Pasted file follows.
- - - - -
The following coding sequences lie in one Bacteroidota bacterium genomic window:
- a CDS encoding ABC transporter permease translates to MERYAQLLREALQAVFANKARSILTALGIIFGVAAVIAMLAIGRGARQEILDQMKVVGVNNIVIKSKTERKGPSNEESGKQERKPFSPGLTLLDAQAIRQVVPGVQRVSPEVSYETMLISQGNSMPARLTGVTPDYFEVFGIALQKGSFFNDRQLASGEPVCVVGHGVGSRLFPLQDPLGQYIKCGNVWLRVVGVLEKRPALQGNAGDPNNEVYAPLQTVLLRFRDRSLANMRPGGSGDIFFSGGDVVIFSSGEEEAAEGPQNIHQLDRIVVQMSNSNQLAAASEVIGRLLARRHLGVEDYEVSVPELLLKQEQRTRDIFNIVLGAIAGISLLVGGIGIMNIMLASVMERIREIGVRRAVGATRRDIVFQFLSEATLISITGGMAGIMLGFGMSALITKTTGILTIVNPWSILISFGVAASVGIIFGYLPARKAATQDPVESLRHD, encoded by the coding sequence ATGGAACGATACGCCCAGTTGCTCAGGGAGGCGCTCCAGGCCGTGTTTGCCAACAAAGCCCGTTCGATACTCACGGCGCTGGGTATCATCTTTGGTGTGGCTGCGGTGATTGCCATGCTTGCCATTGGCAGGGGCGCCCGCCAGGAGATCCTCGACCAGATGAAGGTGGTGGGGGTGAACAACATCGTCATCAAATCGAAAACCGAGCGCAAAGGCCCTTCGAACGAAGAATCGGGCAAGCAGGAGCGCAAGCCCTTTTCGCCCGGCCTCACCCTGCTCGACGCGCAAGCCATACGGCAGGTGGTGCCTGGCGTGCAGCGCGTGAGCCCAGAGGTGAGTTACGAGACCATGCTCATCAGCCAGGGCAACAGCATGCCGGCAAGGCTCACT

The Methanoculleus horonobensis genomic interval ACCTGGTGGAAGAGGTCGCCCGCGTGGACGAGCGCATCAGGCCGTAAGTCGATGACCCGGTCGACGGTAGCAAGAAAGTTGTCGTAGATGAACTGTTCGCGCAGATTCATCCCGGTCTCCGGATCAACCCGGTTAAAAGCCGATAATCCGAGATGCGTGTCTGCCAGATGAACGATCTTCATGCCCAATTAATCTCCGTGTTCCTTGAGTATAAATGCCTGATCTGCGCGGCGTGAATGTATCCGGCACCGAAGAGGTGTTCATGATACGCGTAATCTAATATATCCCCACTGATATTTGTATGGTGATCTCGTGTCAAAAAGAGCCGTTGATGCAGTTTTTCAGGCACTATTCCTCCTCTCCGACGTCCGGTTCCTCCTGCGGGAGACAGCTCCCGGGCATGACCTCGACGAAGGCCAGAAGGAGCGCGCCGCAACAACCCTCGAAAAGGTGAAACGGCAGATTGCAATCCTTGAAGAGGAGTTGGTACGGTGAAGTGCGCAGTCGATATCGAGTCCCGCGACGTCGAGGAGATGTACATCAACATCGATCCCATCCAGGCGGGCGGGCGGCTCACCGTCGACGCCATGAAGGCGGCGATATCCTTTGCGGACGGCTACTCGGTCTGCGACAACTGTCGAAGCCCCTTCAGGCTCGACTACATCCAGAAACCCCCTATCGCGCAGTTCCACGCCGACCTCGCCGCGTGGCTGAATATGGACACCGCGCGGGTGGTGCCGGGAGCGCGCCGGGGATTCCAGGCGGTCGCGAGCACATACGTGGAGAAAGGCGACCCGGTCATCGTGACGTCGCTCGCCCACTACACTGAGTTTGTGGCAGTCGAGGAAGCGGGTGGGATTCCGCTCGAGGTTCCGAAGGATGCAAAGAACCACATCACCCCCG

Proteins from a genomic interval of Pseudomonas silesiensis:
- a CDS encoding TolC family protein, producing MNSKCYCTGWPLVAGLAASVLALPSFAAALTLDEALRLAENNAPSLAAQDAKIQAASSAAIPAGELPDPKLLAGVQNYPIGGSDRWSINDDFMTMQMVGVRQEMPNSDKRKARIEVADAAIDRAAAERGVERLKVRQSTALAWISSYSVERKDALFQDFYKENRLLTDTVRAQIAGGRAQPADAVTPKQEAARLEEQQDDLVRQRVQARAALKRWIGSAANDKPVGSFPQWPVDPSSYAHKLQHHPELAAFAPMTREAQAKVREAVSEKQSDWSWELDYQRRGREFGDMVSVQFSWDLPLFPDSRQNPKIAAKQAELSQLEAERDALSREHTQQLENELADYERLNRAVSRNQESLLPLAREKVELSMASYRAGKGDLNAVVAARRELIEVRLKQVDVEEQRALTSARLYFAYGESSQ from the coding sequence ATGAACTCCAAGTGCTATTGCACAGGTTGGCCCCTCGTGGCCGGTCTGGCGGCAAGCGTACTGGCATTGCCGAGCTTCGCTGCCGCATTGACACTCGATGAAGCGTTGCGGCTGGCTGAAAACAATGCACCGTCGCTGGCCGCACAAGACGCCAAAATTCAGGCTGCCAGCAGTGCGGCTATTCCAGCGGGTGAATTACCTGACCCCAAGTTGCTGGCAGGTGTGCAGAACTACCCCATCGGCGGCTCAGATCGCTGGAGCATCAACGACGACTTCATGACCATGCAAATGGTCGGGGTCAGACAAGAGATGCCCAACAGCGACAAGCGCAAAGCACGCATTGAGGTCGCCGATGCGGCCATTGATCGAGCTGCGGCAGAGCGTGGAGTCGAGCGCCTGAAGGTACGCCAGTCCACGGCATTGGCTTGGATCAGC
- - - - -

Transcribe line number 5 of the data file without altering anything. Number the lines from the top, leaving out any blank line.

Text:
- a CDS encoding TolC family protein, producing MNSKCYCTGWPLVAGLAASVLALPSFAAALTLDEALRLAENNAPSLAAQDAKIQAASSAAIPAGELPDPKLLAGVQNYPIGGSDRWSINDDFMTMQMVGVRQEMPNSDKRKARIEVADAAIDRAAAERGVERLKVRQSTALAWISSYSVERKDALFQDFYKENRLLTDTVRAQIAGGRAQPADAVTPKQEAARLEEQQDDLVRQRVQARAALKRWIGSAANDKPVGSFPQWPVDPSSYAHKLQHHPELAAFAPMTREAQAKVREAVSEKQSDWSWELDYQRRGREFGDMVSVQFSWDLPLFPDSRQNPKIAAKQAELSQLEAERDALSREHTQQLENELADYERLNRAVSRNQESLLPLAREKVELSMASYRAGKGDLNAVVAARRELIEVRLKQVDVEEQRALTSARLYFAYGESSQ from the coding sequence ATGAACTCCAAGTGCTATTGCACAGGTTGGCCCCTCGTGGCCGGTCTGGCGGCAAGCGTACTGGCATTGCCGAGCTTCGCTGCCGCATTGACACTCGATGAAGCGTTGCGGCTGGCTGAAAACAATGCACCGTCGCTGGCCGCACAAGACGCCAAAATTCAGGCTGCCAGCAGTGCGGCTATTCCAGCGGGTGAATTACCTGACCCCAAGTTGCTGGCAGGTGTGCAGAACTACCCCATCGGCGGCTCAGATCGCTGGAGCATCAACGACGACTTCATGACCATGCAAATGGTCGGGGTCAGACAAGAGATGCCCAACAGCGACAAGCGCAAAGCACGCATTGAGGTCGCCGATGCGGCCATTGATCGAGCTGCGGCAGAGCGTGGAGTCGAGCGCCTGAAGGTACGCCAGTCCACGGCATTGGCTTGGATCAGC